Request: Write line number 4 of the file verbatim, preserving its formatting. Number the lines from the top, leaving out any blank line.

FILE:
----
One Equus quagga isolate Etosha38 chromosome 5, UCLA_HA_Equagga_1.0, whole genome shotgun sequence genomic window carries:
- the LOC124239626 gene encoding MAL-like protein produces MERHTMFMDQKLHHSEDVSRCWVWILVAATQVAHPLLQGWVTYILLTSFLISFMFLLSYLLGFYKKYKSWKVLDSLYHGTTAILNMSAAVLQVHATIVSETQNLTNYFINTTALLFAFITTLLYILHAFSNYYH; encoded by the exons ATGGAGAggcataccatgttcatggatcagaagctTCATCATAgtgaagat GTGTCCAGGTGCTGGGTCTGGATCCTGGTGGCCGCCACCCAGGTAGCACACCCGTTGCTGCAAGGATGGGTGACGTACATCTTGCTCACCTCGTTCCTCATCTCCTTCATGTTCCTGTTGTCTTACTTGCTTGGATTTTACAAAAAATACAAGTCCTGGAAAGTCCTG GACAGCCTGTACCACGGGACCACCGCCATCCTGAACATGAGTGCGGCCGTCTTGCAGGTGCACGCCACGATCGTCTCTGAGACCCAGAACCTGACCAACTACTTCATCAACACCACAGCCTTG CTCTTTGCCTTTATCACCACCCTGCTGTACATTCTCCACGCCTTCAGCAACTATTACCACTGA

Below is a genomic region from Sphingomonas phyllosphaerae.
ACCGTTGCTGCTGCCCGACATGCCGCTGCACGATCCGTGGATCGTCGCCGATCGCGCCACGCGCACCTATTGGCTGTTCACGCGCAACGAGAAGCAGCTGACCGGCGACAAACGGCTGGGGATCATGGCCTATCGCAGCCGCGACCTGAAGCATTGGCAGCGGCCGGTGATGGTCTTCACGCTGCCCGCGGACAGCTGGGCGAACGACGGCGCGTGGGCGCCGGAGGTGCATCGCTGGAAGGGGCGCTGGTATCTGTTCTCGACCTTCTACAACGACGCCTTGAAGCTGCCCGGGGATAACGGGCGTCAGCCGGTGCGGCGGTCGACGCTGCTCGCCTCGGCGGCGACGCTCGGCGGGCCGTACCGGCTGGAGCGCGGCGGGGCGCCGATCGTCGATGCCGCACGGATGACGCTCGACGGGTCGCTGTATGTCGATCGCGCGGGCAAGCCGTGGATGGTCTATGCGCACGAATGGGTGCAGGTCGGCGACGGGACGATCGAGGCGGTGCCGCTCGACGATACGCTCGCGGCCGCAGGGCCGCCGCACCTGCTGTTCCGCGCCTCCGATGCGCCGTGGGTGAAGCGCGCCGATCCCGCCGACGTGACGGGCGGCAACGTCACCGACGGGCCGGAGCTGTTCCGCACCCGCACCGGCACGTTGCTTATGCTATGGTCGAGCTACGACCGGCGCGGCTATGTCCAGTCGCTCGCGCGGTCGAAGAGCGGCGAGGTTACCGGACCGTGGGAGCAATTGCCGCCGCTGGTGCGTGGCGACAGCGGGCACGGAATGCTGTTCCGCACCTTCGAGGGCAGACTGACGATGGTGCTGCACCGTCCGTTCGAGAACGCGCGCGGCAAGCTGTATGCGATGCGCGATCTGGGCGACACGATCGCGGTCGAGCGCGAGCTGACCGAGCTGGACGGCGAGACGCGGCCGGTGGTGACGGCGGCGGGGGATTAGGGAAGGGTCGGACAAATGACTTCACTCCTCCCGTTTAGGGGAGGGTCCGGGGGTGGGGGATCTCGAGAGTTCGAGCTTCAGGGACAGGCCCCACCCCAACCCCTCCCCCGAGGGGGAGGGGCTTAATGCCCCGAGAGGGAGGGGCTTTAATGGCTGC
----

ACCGTTGCTGCTGCCCGACATGCCGCTGCACGATCCGTGGATCGTCGCCGATCGCGCCACGCGCACCTATTGGCTGTTCACGCGCAACGAGAAGCAGCTGACCGGCGACAAACGGCTGGGGATCATGGCCTATCGCAGCCGCGACCTGAAGCATTGGCAGCGGCCGGTGATGGTCTTCACGCTGCCCGCGGACAGCTGGGCGAACGACGGCGCGTGGGCGCCGGAGGTGCATCGCTGGAAGGGGCGCTGGTATCTGTTCTCGACCTTCTACAACGACGCCTTGAAGCTGCCCGGGGATAACGGGCGTCAGCCGGTGCGGCGGTCGACGCTGCTCGCCTCGGCGGCGACGCTCGGCGGGCCGTACCGGCTGGAGCGCGGCGGGGCGCCGATCGTCGATGCCGCACGGATGACGCTCGACGGGTCGCTGTATGTCGATCGCGCGGGCAAGCCGTGGATGGTCTATGCGCACGAATGGGTGCAGGTCGGCGACGGGACGATCGAGGCGGTGCCGCTCGACGATACGCTCGCGGCCGCAGGGCCGCCGCACCTGCTGTTCCGCGCCTCCGATGCGCCGTGGGTGAAGCGCGCCGATCCCGCCGACGTGACGGGCGGCAACGTCACCGACGGGCCGGAGCTGTTCCGCACCCGCACCGGCACGTTGCTTATGCTATGGTCGAGCTACGACCGGCGCGGCTATGTCCAGTCGCTCGCGCGGTCGAAGAGCGGCGAGGTTACCGGACCGTGGGAGCAATTGCCGCCGCTGGTGCGTGGCGACAGCGGGCACGGAATGCTGTTCCGCACCTTCGAGGGCAGACTGACGATGGTGCTGCACCGTCCGTTCGAGAACGCGCGCGGCAAGCTGTATGCGATGCGCGATCTGGGCGACACGATCGCGGTCGAGCGCGAGCTGACCGAGCTGGACGGCGAGACGCGGCCGGTGGTGACGGCGGCGGGGGATTAGGGAAGGGTCGGACAAATGACTTCACTCCTCCCGTTTAGGGGAGGGTCCGGGGGTGGGGGATCTCGAGAGTTCGAGCTTCAGGGACAGGCCCCACCCCAACCCCTCCCCCGAGGGGGAGGGGCTTAATGCCCCGAGAGGGAGGGGCTTTAATGGCTGC